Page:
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Brazilian Feds Not Feeling the Love


“How The Serpent’s Egg Was Hatched Inside the Federal Police.”

By Luis Nassif

Free translation: C. Brayton

A veteran investigative reporter who was in Curitiba last week was reciting to me excerpts of his conversations with federal police agents — the delegados.

I heard that one of these, a long-time source of my interlocutor, had commented on the amount of effort being expended to find elements in Operation Car Chase that would enable the president to be accused of official improprieties.

They went so far as to dig through Lula’s trips to Africa, after the end of his second term, which were bankrolled by public works contractors. Nothing wrong in that picture. After all, as everyone knows, these are public events designed to stimulate Brazilian investments in Africa.

Another anecdote, however, reflects how far the politicized police are willing to go.

In a traditional bakery in Higienópolis, one of the regulars is a federal police agent who, although he is not at the center of the affair, enjoys telling stories about how hard his colleagues are working to find evidence of improprieties.

But this is neither here nor there, because, as Minister of Justice José Eduardo Cardozo says, the federal police is a “republican” institution.

What has led to this stand-off? The absolute neglect of the federal police by the president-reelect, represented by Cardozo.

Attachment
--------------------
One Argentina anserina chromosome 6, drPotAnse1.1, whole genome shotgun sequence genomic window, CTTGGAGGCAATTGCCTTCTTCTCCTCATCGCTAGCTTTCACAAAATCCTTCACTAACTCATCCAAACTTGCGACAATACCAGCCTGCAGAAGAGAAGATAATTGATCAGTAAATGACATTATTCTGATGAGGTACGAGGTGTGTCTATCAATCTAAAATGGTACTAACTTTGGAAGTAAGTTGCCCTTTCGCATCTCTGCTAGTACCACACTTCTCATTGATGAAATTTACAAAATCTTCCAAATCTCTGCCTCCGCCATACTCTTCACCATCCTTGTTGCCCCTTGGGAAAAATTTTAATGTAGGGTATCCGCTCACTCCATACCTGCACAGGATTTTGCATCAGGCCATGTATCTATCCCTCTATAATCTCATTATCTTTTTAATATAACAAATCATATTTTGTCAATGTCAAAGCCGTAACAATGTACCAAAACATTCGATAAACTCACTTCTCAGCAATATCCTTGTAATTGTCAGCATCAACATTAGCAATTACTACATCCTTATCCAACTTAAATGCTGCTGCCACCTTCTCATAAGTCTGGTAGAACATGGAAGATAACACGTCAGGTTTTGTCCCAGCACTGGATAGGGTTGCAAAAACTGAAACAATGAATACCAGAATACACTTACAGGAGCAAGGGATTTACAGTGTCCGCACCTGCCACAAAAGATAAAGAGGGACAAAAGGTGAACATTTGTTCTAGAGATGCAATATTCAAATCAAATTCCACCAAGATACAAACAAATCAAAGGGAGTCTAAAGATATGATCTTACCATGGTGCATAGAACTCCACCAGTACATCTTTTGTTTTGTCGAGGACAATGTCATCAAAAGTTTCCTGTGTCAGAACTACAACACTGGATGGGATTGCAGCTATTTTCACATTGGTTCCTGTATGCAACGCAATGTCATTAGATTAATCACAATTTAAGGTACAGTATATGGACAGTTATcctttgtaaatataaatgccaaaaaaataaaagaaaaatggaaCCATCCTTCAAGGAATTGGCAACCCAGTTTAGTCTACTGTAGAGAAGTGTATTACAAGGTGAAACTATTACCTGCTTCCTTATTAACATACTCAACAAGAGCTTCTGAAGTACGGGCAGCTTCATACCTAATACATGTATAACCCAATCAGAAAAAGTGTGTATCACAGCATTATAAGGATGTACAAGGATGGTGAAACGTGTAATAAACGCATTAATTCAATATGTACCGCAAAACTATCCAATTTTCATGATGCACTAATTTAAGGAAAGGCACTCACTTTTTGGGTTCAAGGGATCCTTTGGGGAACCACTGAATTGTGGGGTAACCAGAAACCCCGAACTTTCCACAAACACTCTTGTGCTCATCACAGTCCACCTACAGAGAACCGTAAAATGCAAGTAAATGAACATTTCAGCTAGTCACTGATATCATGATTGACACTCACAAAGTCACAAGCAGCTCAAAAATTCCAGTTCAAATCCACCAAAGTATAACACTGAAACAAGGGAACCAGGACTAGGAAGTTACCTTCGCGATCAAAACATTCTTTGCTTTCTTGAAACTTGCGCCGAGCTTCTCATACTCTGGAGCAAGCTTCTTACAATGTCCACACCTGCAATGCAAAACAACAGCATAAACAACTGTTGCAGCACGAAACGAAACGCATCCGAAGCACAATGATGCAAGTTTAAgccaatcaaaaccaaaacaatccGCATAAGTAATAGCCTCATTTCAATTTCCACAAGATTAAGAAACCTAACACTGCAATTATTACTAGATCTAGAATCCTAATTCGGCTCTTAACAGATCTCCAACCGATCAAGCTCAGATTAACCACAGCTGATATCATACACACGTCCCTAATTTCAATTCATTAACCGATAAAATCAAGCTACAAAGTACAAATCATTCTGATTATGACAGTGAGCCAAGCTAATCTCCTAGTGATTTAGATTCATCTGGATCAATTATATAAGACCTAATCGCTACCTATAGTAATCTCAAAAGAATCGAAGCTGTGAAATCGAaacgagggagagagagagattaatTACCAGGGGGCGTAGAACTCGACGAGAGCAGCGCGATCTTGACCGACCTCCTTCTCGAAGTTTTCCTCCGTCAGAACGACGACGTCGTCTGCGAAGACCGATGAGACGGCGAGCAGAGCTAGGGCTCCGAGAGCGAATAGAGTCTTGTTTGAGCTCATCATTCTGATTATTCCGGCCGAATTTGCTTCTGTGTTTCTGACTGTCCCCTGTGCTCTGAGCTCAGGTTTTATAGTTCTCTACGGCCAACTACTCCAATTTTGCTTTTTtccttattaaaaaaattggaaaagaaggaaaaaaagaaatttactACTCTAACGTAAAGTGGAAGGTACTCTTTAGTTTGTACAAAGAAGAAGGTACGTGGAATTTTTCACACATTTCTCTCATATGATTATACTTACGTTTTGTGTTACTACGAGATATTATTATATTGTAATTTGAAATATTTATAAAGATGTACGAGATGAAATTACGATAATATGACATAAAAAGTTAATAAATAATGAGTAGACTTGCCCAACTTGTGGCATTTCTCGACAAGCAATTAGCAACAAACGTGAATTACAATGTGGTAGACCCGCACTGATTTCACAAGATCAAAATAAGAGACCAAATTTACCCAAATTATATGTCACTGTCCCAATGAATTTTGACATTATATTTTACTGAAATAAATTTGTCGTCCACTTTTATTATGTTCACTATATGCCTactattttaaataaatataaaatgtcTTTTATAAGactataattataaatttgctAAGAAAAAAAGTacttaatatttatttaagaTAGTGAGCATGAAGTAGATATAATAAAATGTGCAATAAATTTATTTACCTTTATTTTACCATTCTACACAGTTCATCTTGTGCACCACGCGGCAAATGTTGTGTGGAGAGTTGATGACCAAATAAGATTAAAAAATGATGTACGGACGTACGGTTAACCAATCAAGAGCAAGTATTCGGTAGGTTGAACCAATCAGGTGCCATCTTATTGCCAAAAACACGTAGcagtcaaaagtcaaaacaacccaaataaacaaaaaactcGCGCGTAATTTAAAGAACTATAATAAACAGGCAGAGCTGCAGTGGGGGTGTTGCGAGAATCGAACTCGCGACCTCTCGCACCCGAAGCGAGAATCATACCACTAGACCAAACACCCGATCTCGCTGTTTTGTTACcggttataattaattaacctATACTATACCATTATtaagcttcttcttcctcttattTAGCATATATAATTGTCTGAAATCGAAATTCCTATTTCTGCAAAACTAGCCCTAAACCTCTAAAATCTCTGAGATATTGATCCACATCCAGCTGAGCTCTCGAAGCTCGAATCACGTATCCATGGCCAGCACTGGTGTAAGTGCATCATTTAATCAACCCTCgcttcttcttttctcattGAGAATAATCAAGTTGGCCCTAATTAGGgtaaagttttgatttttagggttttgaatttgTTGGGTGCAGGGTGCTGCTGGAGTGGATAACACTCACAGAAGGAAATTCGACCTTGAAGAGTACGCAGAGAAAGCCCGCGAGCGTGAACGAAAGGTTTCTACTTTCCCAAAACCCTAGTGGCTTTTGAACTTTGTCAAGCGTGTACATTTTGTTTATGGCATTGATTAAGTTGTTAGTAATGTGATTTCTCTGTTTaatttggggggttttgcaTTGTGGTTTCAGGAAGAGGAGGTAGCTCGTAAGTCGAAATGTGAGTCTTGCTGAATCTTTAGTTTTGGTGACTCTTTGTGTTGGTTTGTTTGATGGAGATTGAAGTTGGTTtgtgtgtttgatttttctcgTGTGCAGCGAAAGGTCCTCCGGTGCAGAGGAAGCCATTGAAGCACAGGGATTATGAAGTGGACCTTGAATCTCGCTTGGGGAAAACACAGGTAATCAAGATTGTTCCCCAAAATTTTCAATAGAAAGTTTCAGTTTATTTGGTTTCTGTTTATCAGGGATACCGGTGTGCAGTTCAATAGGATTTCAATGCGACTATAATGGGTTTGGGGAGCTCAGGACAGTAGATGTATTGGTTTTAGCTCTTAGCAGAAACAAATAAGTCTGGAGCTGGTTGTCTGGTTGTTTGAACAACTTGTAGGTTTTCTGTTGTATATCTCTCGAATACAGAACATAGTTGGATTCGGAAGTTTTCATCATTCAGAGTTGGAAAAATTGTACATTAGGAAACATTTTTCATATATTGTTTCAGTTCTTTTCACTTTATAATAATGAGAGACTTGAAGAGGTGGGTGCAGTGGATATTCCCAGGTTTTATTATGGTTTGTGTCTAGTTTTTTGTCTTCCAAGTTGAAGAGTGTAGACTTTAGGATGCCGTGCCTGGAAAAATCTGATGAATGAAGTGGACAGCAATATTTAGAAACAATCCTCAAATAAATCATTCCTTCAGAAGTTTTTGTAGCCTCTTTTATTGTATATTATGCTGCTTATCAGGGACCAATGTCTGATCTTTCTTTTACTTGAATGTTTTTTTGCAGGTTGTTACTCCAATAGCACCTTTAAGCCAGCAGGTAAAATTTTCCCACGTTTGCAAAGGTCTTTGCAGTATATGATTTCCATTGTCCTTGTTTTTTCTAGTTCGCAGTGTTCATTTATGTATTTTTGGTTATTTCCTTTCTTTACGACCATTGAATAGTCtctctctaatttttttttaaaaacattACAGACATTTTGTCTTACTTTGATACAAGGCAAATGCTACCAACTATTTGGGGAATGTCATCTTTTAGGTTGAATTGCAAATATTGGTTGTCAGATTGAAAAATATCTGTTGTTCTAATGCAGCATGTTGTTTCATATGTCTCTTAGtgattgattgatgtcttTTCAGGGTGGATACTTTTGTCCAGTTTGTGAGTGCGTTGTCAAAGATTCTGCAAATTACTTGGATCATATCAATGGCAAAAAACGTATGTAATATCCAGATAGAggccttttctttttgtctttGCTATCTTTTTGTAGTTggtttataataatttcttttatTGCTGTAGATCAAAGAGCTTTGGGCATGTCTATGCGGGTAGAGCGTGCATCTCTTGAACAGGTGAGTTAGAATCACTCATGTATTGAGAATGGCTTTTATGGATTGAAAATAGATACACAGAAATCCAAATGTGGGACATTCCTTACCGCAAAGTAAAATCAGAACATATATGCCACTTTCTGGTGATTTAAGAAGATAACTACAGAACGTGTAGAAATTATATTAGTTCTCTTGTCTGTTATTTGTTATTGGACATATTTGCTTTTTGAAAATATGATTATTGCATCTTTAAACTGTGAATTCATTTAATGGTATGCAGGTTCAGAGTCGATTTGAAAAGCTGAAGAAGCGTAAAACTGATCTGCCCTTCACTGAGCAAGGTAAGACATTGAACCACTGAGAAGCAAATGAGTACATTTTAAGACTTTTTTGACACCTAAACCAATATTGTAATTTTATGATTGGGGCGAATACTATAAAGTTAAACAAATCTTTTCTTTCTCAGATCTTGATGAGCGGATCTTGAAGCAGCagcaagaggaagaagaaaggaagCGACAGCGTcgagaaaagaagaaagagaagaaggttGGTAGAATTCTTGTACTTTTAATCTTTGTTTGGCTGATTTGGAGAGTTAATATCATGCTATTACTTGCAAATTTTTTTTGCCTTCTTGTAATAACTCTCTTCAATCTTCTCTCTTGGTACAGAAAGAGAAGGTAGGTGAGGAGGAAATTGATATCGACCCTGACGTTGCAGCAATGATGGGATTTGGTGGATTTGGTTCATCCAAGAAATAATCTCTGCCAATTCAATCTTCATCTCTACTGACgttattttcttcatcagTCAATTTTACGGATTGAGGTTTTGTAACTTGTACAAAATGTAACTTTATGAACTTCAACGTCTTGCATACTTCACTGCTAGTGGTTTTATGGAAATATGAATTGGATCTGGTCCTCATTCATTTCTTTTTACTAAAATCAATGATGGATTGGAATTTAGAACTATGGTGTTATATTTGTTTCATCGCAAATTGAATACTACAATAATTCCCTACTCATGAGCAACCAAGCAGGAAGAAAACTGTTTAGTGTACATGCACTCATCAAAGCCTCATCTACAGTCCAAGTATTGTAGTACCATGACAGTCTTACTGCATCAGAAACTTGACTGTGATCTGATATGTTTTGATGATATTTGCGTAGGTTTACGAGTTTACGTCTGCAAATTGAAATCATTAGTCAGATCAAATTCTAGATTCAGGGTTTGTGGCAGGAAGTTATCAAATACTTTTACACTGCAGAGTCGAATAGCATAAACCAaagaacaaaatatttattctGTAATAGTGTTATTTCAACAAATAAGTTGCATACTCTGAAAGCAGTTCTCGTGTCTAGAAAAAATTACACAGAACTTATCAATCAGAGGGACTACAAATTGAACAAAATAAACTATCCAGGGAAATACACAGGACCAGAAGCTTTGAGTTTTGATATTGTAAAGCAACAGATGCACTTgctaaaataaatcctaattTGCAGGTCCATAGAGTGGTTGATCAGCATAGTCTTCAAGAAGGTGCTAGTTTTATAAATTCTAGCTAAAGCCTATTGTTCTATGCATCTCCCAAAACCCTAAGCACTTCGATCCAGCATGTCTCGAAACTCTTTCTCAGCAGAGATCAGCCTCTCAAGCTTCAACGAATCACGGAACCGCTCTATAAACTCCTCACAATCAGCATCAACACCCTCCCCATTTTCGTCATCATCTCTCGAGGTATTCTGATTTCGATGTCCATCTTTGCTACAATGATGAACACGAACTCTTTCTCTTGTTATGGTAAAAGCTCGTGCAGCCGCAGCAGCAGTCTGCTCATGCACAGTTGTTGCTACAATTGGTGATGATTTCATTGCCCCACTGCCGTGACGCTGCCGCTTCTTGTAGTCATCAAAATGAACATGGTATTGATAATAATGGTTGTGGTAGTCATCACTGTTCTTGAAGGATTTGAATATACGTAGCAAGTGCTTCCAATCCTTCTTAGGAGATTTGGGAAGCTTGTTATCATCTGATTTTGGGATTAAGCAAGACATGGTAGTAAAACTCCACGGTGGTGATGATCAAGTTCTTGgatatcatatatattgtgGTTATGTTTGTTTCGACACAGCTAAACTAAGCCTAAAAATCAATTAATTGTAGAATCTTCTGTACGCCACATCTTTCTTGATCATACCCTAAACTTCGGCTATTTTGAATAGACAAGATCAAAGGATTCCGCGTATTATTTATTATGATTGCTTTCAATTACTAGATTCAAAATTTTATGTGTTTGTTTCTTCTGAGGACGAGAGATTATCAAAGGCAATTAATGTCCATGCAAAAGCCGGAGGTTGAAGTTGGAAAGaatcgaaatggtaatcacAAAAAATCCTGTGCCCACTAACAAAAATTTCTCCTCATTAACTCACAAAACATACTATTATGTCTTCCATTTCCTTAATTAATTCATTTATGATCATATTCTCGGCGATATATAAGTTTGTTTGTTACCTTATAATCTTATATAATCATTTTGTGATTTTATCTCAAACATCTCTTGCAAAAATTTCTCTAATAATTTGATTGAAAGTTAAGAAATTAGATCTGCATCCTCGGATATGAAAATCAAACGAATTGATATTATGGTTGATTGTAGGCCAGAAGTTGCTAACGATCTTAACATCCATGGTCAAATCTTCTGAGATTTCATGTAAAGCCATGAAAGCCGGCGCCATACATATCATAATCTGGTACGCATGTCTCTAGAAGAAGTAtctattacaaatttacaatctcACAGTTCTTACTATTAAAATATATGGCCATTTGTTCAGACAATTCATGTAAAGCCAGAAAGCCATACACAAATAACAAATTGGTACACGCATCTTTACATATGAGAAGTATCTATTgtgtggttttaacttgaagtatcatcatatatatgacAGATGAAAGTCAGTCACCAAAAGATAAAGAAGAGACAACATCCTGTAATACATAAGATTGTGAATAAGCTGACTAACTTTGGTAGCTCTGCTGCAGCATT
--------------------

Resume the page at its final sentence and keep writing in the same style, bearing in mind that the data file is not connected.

My cop friend from Curitiba speaks in nostalgic terms of the times of Márcio Thomas Bastos, the merit-based hiring and promotion system, the pride in comparing its technical capabilities with the benchmark FBI and its international and domestic confrontation with organized crime.

When the PF bogged down in a delicate case, they could run to Bastos, who would provide the necessary political support.

My source says that the beginning of bad blood within the institution coincided with the installation of Luiz Fernando Correa as Delegado-Geral –- nominated during the Lula government, and whose primary accomplishment was to stifle the Operation Satiagraha case. The low point was reached during the administration of José Eduardo Cardozo at the Ministry of Justice, my source says.

Although I have tried to keep track of this saga of Operation Satiagraha, it remains totally opaque: a man who offered a million-real bribe to a wired federal agent to lose evidence in the pending corruption case against him — the cases revolved around the privatization of the telecom sector in the 1990s — not only walked free, but was able to claim the head of the chief investigator in the case against him. His superior, Paulo Lacerda, was then nominated, and then summarily rejected, to head ABIN –the Brazilian CIA, sort of.

The media crusade was fascinating to watch, as the PF and ABIN went from being lionized in the glossy weeklies to being portrayed as Big Brother — a phony bugging scam in the Supreme Court was a memorable moment.

At any rate, that police agent went on to a congressional seat (Communist) and wrote a book on the subject (see cover above) which I have been meaning to read.

In recent times, international cooperation has ceased, the drive for excellence has flagged, and the organization is corroded by internal disputes. And all of this frustration was channeled into Operation Car Wash.

To put it another way, the struggle for democracy under the rule of law will require redoubled efforts by the legalists of the PF, because they are lame in two legs: the Dilma administration and the PT.